# Discrete Mathematics and Combinatorics (MATH112) Course Detail

Course Name Course Code Season Lecture Hours Application Hours Lab Hours Credit ECTS
Discrete Mathematics and Combinatorics MATH112 2. Semester 3 0 0 3 6
Pre-requisite Course(s)
None
Course Language English Compulsory Departmental Courses Bachelor’s Degree (First Cycle) Face To Face Lecture, Question and Answer, Team/Group. Combinatorics and discrete mathematics are increasingly important fields of mathematics because of their extensive applications in computer science, statistics, operations research, and engineering. The purpose of this course is to teach students to model, analyze, and solve combinatorial and discrete mathematical problems. The students who succeeded in this course; understand and apply the basic combinatorial formulae and counting principles. solve linear recurrence relations. understand properties of binary relations. know basic notions of graph theory. Numbers and counting, countable and uncountable sets, continuum, the Pigeonhole Principle and its applications, permutations and combinations, combinatorial formulas, recurrence relations, principle of inclusion and exclusion, binary relations, elementary graph theory.

### Weekly Subjects and Releated Preparation Studies

Week Subjects Preparation
1 Numbers and Counting. Countable and Uncountable Sets. Cantor’s Theorem. Continuum. pp. 215-230
2 The Pigeonhole Principle, Its Generalizations and Applications. pp. 420-431
3 Permutations. pp. 313-329
4 The Fundamental Rule of Counting. pp. 349-355
5 Combinations. Combinatorial Formulas. pp. 356-361
6 Properties of Binomial Coefficients. Stirling’s Formula. pp. 362-370
7 The Principle of Inclusion and Exclusion. pp. 326-330
8 Recurrence Relations. Linear Recurrence Relations With Constant Coefficients pp. 457-475
9 Recurrence Relations. Linear Recurrence Relations With Constant Coefficients (Continued). pp. 476-490
10 Generating Functions. pp. 499-509
11 Relations on Sets pp. 571-578, pp. 584,585
12 Equivalence Relations pp. 597,599
13 Partial Ordering Relations and Lattices. pp. 632-648
14 Paths and Circuits. Euler and Hamiltonians Paths. pp. 649-700
15 Review
16 Final Exam

### Sources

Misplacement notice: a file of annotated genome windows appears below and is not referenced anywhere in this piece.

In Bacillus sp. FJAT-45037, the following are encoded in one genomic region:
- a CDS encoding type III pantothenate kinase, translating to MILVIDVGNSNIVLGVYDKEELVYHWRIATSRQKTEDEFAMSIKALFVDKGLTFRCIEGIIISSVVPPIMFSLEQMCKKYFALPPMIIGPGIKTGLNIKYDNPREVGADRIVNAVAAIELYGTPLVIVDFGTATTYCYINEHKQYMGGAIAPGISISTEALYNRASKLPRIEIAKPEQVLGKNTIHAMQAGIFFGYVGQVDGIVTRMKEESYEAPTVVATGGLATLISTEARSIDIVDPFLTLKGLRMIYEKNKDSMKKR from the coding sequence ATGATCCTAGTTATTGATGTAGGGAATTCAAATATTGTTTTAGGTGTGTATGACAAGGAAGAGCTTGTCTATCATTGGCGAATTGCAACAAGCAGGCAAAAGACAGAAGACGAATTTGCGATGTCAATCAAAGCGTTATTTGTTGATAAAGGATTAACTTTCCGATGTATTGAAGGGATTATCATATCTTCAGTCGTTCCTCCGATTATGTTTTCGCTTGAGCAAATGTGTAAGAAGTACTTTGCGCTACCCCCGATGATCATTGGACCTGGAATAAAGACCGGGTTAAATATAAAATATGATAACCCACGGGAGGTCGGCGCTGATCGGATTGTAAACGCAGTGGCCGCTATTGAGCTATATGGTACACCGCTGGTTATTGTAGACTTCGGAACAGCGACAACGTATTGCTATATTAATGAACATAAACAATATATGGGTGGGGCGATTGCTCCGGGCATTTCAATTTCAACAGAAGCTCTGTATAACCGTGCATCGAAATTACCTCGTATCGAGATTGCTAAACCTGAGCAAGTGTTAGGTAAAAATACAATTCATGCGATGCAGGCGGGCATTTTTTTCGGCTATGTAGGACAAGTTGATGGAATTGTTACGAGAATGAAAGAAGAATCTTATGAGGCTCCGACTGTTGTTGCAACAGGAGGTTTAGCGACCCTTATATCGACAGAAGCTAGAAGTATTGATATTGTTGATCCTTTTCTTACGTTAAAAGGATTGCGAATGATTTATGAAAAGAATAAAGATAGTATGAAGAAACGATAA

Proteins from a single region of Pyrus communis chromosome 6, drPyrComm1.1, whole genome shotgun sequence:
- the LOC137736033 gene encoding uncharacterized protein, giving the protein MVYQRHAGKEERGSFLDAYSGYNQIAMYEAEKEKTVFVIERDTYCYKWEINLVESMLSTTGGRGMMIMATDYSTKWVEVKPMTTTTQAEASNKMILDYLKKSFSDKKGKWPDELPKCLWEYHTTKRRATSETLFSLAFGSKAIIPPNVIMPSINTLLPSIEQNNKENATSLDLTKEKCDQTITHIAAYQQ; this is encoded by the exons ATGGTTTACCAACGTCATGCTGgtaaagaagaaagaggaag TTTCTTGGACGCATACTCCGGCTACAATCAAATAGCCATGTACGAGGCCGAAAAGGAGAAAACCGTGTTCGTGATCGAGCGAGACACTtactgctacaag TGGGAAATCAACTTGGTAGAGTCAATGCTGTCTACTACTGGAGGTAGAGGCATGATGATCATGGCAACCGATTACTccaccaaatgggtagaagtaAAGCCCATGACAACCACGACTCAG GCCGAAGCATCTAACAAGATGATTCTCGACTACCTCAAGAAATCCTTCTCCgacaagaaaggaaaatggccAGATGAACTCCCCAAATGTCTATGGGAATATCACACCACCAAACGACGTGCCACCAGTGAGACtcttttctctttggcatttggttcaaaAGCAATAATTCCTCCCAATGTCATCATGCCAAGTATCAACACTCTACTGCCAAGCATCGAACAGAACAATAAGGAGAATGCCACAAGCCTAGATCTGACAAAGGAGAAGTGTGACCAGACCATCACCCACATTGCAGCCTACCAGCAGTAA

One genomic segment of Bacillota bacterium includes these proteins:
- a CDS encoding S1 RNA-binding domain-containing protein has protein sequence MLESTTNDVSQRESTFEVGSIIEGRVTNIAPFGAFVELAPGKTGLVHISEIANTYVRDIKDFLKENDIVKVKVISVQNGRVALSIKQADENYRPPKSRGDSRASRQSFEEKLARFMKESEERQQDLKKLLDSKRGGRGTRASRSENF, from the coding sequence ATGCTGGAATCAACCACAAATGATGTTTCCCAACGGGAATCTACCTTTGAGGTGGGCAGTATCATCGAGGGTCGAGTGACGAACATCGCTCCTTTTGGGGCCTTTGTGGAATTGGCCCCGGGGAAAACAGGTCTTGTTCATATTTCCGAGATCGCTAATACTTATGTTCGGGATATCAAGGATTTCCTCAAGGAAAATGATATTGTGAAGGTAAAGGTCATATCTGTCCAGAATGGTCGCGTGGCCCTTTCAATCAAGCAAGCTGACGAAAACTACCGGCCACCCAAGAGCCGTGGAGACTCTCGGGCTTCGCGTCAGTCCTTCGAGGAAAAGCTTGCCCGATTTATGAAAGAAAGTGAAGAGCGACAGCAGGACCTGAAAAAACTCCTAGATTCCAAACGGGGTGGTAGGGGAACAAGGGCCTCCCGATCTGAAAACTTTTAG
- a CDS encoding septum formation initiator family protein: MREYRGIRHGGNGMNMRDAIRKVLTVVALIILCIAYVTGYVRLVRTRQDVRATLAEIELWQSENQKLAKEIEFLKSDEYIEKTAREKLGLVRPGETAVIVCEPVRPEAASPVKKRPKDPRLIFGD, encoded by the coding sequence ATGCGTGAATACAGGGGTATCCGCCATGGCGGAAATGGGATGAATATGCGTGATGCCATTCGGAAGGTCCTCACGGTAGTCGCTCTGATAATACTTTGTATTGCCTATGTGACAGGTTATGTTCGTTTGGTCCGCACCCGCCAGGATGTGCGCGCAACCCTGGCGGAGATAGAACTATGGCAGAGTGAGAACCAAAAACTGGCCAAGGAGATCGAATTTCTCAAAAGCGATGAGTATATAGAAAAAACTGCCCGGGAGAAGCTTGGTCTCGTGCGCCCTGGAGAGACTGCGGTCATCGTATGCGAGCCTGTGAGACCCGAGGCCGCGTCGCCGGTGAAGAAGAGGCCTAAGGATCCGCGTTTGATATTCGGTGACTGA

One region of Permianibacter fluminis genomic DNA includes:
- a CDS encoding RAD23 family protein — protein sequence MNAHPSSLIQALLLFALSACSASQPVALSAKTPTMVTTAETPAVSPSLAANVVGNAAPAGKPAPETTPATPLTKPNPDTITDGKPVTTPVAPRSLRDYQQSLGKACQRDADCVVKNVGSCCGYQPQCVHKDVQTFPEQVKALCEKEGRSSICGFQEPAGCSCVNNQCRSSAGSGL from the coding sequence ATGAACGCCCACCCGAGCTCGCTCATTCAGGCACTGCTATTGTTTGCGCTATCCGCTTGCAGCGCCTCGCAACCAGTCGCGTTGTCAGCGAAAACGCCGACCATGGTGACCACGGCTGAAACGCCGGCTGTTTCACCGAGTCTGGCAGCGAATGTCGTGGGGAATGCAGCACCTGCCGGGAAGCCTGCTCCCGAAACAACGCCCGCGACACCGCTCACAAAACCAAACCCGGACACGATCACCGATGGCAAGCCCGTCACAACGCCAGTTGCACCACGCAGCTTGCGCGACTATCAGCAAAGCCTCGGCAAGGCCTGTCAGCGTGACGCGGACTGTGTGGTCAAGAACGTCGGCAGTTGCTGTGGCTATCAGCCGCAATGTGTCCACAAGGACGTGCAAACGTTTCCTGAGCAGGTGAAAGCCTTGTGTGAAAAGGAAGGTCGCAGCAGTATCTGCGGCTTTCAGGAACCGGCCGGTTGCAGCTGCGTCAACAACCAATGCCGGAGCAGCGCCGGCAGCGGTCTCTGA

Course Book 1. Susanna S. Epp, Discrete Mathematics with Applications, Brooks/Cole, 3rd Edition 2004. 2. Peter J. Cameron. Combinatorics: Topics, Techniques, Algorithms. Cambridge University Press, 2001 3. C. L. Liu. Elements of discrete mathematics. McGraw-Hill, 1985

### Evaluation System

Requirements Number Percentage of Grade
Attendance/Participation - -
Laboratory - -
Application - -
Field Work - -
Special Course Internship - -
Quizzes/Studio Critics - -
Homework Assignments 5 10
Presentation - -
Project - -
Report - -
Seminar - -
Midterms Exams/Midterms Jury 2 50
Final Exam/Final Jury 1 40
Toplam 8 100
 Percentage of Semester Work 60 40 100

### Course Category

Core Courses X

### The Relation Between Course Learning Competencies and Program Qualifications

# Program Qualifications / Competencies Level of Contribution
1 2 3 4 5
1 Has the ability to apply scientific knowledge gained in the undergraduate education and to expand and extend knowledge in the same or in a different area X
2 Can apply gained knowledge and problem solving abilities in inter-disciplinary research X
3 Has the ability to work independently within research area, to state the problem, to develop solution techniques, to solve the problem, to evaluate the obtained results and to apply them when necessary X
4 Takes responsibility individually and as a team member to improve systematic approaches to produce solutions in unexpected complicated situations related to the area of study X
5 Can develop strategies, implement plans and principles on the area of study and can evaluate obtained results within the framework X
6 Can develop and extend the knowledge in the area and to use them with scientific, social and ethical responsibility X
7 Has the ability to follow recent developments within the area of research, to support research with scientific arguments and data, to communicate the information on the area of expertise in a systematically by means of written report and oral/visual presentation X
8 To have an oral and written communication ability in at least one of the common foreign languages ("European Language Portfolio Global Scale", Level B2) X
9 Has software and hardware knowledge in the area of expertise, and has proficient information and communication technology knowledge X
10 Follows scientific, cultural, and ethical criteria in collecting, interpreting and announcing data in the research area and has the ability to teach. X
11 Has professional ethical consciousness and responsibility which takes into account the universal and social dimensions in the process of data collection, interpretation, implementation and declaration of results in mathematics and its applications. X

Activities Number Duration (Hours) Total Workload
Course Hours (Including Exam Week: 16 x Total Hours)
Laboratory
Application
Special Course Internship
Field Work
Study Hours Out of Class 14 3 42
Presentation/Seminar Prepration
Project
Report
Homework Assignments 5 4 20
Quizzes/Studio Critics
Prepration of Midterm Exams/Midterm Jury 2 10 20
Prepration of Final Exams/Final Jury 1 20 20